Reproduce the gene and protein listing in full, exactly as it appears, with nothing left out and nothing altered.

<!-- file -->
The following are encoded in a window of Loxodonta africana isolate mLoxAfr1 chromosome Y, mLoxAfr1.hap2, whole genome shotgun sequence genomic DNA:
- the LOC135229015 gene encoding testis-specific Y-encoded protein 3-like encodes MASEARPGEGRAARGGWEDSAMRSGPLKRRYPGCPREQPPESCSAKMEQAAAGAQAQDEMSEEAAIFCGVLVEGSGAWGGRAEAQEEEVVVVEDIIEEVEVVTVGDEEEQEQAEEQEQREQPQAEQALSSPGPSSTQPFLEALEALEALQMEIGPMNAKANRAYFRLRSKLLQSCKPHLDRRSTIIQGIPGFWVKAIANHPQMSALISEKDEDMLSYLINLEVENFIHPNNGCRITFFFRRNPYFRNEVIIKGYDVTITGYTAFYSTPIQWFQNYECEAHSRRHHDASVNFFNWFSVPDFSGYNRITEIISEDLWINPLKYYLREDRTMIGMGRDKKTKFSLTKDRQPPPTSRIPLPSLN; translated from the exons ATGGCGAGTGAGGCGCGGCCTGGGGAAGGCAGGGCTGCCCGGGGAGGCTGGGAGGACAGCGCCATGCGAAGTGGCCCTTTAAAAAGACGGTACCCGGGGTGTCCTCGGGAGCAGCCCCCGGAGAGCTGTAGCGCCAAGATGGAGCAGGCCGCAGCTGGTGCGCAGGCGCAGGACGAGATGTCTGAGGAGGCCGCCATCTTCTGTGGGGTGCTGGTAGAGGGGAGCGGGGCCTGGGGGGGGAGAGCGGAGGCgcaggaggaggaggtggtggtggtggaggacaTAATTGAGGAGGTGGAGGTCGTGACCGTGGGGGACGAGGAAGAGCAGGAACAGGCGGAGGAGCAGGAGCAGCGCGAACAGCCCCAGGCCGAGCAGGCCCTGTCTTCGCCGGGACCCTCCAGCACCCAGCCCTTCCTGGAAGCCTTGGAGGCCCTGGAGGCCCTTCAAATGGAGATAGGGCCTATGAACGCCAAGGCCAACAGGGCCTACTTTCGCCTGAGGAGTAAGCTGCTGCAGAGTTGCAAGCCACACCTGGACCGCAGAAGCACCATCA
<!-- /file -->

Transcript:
The following are encoded in a window of Loxodonta africana isolate mLoxAfr1 chromosome Y, mLoxAfr1.hap2, whole genome shotgun sequence genomic DNA:
- the LOC135229015 gene encoding testis-specific Y-encoded protein 3-like encodes MASEARPGEGRAARGGWEDSAMRSGPLKRRYPGCPREQPPESCSAKMEQAAAGAQAQDEMSEEAAIFCGVLVEGSGAWGGRAEAQEEEVVVVEDIIEEVEVVTVGDEEEQEQAEEQEQREQPQAEQALSSPGPSSTQPFLEALEALEALQMEIGPMNAKANRAYFRLRSKLLQSCKPHLDRRSTIIQGIPGFWVKAIANHPQMSALISEKDEDMLSYLINLEVENFIHPNNGCRITFFFRRNPYFRNEVIIKGYDVTITGYTAFYSTPIQWFQNYECEAHSRRHHDASVNFFNWFSVPDFSGYNRITEIISEDLWINPLKYYLREDRTMIGMGRDKKTKFSLTKDRQPPPTSRIPLPSLN; translated from the exons ATGGCGAGTGAGGCGCGGCCTGGGGAAGGCAGGGCTGCCCGGGGAGGCTGGGAGGACAGCGCCATGCGAAGTGGCCCTTTAAAAAGACGGTACCCGGGGTGTCCTCGGGAGCAGCCCCCGGAGAGCTGTAGCGCCAAGATGGAGCAGGCCGCAGCTGGTGCGCAGGCGCAGGACGAGATGTCTGAGGAGGCCGCCATCTTCTGTGGGGTGCTGGTAGAGGGGAGCGGGGCCTGGGGGGGGAGAGCGGAGGCgcaggaggaggaggtggtggtggtggaggacaTAATTGAGGAGGTGGAGGTCGTGACCGTGGGGGACGAGGAAGAGCAGGAACAGGCGGAGGAGCAGGAGCAGCGCGAACAGCCCCAGGCCGAGCAGGCCCTGTCTTCGCCGGGACCCTCCAGCACCCAGCCCTTCCTGGAAGCCTTGGAGGCCCTGGAGGCCCTTCAAATGGAGATAGGGCCTATGAACGCCAAGGCCAACAGGGCCTACTTTCGCCTGAGGAGTAAGCTGCTGCAGAGTTGCAAGCCACACCTGGACCGCAGAAGCACCATCA